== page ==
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Flamingos are notorious for a lot, from their pink coloring to how they move in large groups and more. One of the things they’re known best for, though, is standing on one leg.
It’s a curious thing to see - a full-grown bird standing on one leg that looks thin enough to snap at any second. It doesn’t make sense and doesn’t appear comfortable or safe to the human eye, but clearly it works for flamingos. So, why do flamingos stand on one leg?
Why Do Flamingos Stand on One Leg?
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It isn’t absolutely known for certain why flamingos do this, but there are some solid theories.
One is that it helps flamingos keep more of their body heat while standing in water. With their webbed feet in particular, which take up a good deal of surface area, a flamingo will lose a lot more of its body heat at a faster rate if it stands in water with two legs rather than one. A flamingo standing in water with both legs submerged will lose between 140% and 170% of the body heat of a flamingo who’s loitering with just one leg below the water’s surface. Losing body heat slower means being able to stay in the water, which is where flamingos find their food, longer. This is known as thermoregulation.
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With that understood, it stands to reason that flamingos that learned to stand on one leg have been more likely to survive throughout the animal’s history on this planet, and evolution has done the rest. Scientists haven’t noticed a gene in flamingos that makes them do the one-legged stance - rather, it’s a learned behavior passed down through generations by parents to their children.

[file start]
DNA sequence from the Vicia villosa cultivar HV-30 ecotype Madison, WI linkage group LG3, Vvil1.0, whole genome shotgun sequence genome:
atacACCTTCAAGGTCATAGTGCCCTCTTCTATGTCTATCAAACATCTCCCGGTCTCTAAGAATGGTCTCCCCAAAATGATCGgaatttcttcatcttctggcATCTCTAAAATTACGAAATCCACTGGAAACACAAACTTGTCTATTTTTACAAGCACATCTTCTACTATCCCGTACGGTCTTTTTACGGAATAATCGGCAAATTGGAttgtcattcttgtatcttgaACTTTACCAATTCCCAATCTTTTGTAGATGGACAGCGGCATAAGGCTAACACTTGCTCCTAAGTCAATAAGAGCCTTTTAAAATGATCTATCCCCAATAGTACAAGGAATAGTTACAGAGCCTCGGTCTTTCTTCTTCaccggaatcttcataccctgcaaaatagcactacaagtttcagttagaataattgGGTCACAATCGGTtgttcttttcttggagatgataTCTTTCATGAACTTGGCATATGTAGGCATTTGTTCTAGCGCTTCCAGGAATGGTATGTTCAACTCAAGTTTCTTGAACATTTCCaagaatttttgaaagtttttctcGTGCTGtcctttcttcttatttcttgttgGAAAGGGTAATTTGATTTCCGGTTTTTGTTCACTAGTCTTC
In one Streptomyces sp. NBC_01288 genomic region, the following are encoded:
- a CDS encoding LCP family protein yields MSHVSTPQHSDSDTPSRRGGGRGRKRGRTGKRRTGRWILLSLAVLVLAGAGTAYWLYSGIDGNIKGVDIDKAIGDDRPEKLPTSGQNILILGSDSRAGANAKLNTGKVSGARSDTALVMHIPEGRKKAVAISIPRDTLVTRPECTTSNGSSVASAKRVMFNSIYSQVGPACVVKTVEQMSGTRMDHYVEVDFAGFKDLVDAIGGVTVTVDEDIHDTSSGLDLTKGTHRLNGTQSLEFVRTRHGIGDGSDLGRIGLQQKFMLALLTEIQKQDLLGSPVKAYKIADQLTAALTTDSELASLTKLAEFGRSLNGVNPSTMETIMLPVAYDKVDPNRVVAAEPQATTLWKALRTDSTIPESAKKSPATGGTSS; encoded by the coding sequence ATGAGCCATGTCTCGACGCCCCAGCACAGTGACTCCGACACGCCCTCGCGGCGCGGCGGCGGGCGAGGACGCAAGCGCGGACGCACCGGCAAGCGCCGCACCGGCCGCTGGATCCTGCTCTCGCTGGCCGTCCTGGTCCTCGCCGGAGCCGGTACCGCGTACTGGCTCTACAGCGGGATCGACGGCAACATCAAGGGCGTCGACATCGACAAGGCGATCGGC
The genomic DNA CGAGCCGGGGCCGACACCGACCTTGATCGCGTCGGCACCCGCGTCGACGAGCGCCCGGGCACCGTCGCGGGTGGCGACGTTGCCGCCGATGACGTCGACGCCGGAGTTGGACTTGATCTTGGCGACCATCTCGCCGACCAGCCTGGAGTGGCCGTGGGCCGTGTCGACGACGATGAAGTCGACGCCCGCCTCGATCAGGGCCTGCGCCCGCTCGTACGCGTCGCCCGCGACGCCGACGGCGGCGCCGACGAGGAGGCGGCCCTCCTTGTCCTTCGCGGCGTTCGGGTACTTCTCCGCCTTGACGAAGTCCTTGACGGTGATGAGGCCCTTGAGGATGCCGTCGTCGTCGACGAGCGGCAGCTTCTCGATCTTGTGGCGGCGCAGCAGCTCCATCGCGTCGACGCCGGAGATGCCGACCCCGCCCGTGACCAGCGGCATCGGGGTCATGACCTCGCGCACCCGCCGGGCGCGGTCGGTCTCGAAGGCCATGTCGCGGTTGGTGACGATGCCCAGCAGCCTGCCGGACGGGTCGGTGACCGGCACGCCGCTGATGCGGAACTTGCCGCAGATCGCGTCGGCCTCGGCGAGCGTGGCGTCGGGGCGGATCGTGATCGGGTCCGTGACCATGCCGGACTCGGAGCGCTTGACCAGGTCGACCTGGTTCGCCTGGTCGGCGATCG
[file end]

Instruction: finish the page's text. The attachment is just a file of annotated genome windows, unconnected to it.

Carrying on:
Another theory is that flamingos simply find it easier to stand on one leg rather than two. Flamingos sleep while standing up on one leg, and the more tired they get, the more likely they are to lift a leg up. Studies on flamingos at Zoo Atlanta showed the birds fall asleep easily while on one leg and rock back and forth less while holding themselves up with one stem rather than two. That’s counterintuitive to us humans, but it seems to imply that flamingo joints have the ability to lock but only while standing on one leg, thus providing the bird with comfort and safety in just one pillar for balance.
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A further study at the Birmingham Zoo used two already-deceased flamingos to see if their legs would do the same thing with no muscle activity. As it turned out, once they were positioned properly, the dead flamingos stood on one leg without any issue. Obviously, there’s something very natural about standing on one leg for flamingos.
The answer to why flamingos stand on one leg is probably somewhere in between. It’s believable that both ideas are true, at least to some degree, and there have been tests done that back that up.
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So, next time you see a flamingo standing on one leg and someone asks you why, you can tell them all about thermoregulation, lockable joints, and The Popular Flamingo, where we try to answer all the deepest questions surrounding this majestic and incredible bird.